Three episodes were provided prior to broadcast.
The Affair‘s near-flawless navigation through a seismic, necessary genre shift – one that outstandingly reshaped this initial romantic drama into a crime thriller of sorts at the onset of season 2 – unequivocally jumpstarted the show’s faint pulse following the conclusion of its first, inimitable season. The most notable alteration was its expansion from an exclusively dual POV narrative in season 1 to the inclusion of an additional, important pair of character perspectives in its second season. These appendages unlocked a sea of possibilities for The Affair, most important of which was a range that extended beyond the confines of its embryonic storyline. Now, a season on from the preliminary tinkering, The Affair has once again modified for the better.
What once felt like a modern re-imagining of Romeo and Juliet (complete with feuding families), in season 1, has dissipated. The similarities between Shakespeare’s tragedy and creators Sarah Treem and Hagai Levi’s sexual opus progressively receded as the second season came to a close, culminating in the death of our protagonists’ once uncontaminated, impenetrable love. Subsequently, the show laid forth new, exciting paths for our central quartet – not so much for their benefit, but for the viewers. Season 3 forces our mainstays to tread where their choices have led them, making The Affair just as addictive as ever.
Episode 1 places us alongside Noah Solloway (Dominic West) a couple of years down the road. He now sports an unkempt, yet utterly gorgeous beard highlighted with grey and white. The events of Montauk last season have certainly taken their toll on Solloway, who’s seemingly aged a lifetime since the courtroom proceedings. We’re definitely dealing with a changed man, not the optimistic Noah Solloway from season 1, nor the driven, courageous, accountable man from season 2.
Fresh out of prison for a crime he didn’t technically commit, Noah finds himself in New Jersey, teaching a group of overly-sensitive millennials, trying to piece his life back together. He becomes romantically entangled with a fellow professor; a French, medieval literature expert named Juliette (Irène Jacob) almost immediately. But Noah’s freedom isn’t all sleeping with French women and ripping young, aspiring writers to shreds, judging by the violent end of episode 1. Noah is being stalked by a prison guard named Gunther, played by Brendan Fraser, who has ties to Noah’s past in the slammer. What The Affair is withholding from viewers this season might end up costing Mr. Solloway his life.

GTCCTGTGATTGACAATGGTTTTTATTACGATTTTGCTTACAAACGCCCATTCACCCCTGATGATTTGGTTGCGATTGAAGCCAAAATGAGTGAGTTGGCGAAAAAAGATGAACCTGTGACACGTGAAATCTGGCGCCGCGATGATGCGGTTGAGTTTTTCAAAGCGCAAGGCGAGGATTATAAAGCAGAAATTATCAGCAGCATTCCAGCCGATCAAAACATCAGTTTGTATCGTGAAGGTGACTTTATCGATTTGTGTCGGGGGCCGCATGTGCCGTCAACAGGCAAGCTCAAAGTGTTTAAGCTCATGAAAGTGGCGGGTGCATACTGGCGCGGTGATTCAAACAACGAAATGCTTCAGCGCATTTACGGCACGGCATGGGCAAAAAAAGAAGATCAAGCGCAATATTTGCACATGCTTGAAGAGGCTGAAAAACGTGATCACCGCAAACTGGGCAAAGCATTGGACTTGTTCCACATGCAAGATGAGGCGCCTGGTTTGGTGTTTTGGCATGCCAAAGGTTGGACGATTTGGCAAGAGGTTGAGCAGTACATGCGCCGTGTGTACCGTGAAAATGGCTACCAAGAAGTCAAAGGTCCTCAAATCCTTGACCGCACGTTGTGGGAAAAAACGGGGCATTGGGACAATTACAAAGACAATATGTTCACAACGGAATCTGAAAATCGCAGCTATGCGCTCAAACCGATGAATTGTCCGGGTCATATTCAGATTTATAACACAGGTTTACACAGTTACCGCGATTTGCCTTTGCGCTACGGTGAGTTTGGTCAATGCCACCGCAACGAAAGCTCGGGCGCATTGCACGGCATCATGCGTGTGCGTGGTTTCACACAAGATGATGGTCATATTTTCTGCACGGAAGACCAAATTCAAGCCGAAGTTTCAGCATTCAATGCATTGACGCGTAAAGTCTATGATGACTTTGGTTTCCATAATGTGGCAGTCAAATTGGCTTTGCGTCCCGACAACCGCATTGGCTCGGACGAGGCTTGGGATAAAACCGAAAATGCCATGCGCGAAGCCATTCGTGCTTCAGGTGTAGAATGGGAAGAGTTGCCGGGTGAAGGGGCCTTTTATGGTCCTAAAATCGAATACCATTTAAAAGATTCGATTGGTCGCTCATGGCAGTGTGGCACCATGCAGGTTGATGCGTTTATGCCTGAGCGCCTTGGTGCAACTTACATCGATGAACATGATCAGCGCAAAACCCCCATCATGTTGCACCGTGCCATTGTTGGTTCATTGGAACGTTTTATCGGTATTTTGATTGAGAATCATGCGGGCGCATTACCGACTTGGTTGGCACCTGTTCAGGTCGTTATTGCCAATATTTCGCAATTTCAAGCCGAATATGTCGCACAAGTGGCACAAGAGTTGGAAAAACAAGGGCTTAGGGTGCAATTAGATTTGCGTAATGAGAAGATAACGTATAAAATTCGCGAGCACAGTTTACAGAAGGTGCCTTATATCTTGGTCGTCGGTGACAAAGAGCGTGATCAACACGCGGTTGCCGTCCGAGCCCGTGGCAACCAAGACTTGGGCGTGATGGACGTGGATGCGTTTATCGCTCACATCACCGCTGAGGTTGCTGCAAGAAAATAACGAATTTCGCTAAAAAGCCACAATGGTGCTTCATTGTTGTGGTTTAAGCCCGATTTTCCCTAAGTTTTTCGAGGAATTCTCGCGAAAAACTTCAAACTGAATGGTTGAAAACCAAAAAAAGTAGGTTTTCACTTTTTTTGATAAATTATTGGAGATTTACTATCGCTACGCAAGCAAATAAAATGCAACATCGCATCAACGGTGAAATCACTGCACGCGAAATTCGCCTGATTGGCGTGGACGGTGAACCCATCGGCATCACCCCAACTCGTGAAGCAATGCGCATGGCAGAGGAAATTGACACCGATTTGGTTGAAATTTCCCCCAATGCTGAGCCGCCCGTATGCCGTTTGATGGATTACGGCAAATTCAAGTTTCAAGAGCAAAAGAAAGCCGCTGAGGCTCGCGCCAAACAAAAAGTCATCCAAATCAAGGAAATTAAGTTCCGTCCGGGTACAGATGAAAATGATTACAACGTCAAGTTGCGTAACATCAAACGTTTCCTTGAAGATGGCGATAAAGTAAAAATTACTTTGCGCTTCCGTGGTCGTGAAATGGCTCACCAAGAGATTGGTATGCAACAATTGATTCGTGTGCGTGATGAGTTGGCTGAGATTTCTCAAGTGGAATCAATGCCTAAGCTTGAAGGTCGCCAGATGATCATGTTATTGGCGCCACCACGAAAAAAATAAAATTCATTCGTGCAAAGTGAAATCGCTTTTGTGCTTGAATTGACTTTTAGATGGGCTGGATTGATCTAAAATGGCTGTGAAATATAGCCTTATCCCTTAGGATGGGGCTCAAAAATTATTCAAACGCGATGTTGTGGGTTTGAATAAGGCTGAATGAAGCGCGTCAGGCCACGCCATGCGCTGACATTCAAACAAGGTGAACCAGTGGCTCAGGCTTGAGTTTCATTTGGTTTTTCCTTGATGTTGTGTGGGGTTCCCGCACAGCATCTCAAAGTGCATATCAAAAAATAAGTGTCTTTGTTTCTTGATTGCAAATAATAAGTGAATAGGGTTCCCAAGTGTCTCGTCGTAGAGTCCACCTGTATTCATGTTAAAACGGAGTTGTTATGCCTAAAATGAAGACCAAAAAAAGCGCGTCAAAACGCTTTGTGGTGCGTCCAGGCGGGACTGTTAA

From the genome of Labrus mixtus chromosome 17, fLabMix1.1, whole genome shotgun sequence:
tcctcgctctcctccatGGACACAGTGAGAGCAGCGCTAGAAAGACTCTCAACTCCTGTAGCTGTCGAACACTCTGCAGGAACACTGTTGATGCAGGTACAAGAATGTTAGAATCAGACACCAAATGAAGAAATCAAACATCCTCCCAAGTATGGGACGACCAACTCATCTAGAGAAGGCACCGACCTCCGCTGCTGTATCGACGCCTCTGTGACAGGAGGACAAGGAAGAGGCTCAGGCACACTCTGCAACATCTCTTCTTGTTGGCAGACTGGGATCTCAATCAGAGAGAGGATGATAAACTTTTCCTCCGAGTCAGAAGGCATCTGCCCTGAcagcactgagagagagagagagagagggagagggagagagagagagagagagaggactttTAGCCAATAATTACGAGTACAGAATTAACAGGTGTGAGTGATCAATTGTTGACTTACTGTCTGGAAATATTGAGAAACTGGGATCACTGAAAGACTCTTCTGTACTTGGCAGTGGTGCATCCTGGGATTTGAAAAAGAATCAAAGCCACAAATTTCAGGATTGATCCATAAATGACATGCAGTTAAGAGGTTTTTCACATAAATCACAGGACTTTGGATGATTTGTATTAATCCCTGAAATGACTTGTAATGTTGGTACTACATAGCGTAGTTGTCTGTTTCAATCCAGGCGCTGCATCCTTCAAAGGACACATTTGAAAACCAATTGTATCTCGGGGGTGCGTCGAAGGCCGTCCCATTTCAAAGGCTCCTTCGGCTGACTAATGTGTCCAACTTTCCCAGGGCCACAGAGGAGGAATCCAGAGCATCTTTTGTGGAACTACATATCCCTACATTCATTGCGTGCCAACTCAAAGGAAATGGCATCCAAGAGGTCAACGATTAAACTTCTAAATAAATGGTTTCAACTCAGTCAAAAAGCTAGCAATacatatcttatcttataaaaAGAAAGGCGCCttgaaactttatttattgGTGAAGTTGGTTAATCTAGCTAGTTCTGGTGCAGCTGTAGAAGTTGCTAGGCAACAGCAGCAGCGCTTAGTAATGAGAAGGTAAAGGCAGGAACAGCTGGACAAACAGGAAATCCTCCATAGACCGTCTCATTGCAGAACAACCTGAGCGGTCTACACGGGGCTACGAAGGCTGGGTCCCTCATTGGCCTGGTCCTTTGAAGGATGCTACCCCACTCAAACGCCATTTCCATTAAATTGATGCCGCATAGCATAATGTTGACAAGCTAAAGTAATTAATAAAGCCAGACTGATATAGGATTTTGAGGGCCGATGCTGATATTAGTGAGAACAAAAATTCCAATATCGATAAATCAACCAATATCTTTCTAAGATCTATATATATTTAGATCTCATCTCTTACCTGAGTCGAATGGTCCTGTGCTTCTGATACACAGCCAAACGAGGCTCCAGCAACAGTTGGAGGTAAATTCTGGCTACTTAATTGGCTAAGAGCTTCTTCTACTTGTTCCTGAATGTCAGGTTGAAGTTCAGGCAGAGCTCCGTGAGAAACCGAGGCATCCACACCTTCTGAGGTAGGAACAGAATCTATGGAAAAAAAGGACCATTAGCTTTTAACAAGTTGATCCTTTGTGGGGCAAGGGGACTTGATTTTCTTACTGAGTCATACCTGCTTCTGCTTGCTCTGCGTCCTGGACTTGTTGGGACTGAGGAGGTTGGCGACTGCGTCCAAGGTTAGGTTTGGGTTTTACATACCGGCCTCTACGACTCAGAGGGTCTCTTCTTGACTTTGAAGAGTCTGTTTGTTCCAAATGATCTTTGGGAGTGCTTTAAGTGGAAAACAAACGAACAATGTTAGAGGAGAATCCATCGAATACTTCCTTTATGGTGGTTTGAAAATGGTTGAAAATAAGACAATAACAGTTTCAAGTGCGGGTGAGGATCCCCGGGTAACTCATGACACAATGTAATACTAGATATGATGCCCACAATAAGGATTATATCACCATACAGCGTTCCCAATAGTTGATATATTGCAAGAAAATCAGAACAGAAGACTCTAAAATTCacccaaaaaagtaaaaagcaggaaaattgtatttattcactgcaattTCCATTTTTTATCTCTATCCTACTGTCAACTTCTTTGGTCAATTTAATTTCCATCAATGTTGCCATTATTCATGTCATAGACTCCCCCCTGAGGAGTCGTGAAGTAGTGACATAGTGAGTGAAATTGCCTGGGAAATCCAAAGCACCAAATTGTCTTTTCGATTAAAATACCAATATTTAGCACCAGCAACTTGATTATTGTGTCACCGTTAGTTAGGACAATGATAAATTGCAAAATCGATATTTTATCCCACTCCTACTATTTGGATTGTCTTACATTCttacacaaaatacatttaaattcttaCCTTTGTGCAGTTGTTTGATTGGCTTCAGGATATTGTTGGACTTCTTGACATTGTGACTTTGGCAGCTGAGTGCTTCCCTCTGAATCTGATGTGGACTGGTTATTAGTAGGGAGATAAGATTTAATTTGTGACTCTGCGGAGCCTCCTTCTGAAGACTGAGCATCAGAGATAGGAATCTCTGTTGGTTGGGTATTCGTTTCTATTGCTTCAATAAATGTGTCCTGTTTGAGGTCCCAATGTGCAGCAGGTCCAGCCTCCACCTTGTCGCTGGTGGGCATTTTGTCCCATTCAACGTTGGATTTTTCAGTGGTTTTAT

In episode 2, we’re re-introduced to Helen (Maura Tierney), whose relationship with Dr. Vic Ullah has progressed to a point where the two are now close enough to be visiting Noah and Helen’s daughter Whitney (Julia Goldani Telles) together. Whitney has since moved in with a much older, albeit less wiser and frankly idiotic lover. Helen is still feeling responsible for her ex-husband – and really who can blame her, considering he took the fall for a murder she partially committed? One can’t shake the feeling that Helen still has hopes for a reunion with her former lover.
Eventually we return to Alison Lockhart (Ruth Wilson); to say she’s had a rough couple of years since the trial would be quite the understatement. Surprisingly without Joanie by her side, Alison finds herself locked in a battle with her ex-husband and Joanie’s father, Cole (Joshua Jackson), and his wife Luisa for the right to see her daughter. She’s still haunted by the death of Gabriel and not fully absolved of what happened between herself, Noah, Cole, and Helen, and it seems that Alison may need to exorcise her own demons further in order to return to any sentiment of normalcy.
Toward the end of season 2, The Affair hit its highest point, posing some serious existential queries. The show – a descent into the qualifications of what makes a good man, and what makes a great man. – succeeded by simultaneously serving as an excavation of what society holds to be taboo and what it considers to be decent. Is there admirability in reverie, or complacency? Is there damnation in disrespecting virtue, or greatness in the boldness of such a rejection? Unfortunately, it looks as if the third season has put these large ideals on hold, in favor of further disrupting and dissecting its already decimated protagonists.
The Affair continues to peel back the layers of its centerpieces, revealing no shortage of captivating secrets, humanistic tendencies, and shocking scandals. The show certainly lost its selective intimacy by expanding the narrative, but it gained a future by doing so, an end that definitely justified the means. Fueled by a bevy of strong central performances led by the always impeccable Dominic West, consistently clever writing, and Marcelo Zarvos’ deft musical accompaniment, The Affair continues to defy expectations with a fervent third outing.
After flirting with scandalous soap opera in season 2, The Affair has returned to a more tempered, more focused narrative in season 3 - and the show is all the better for it.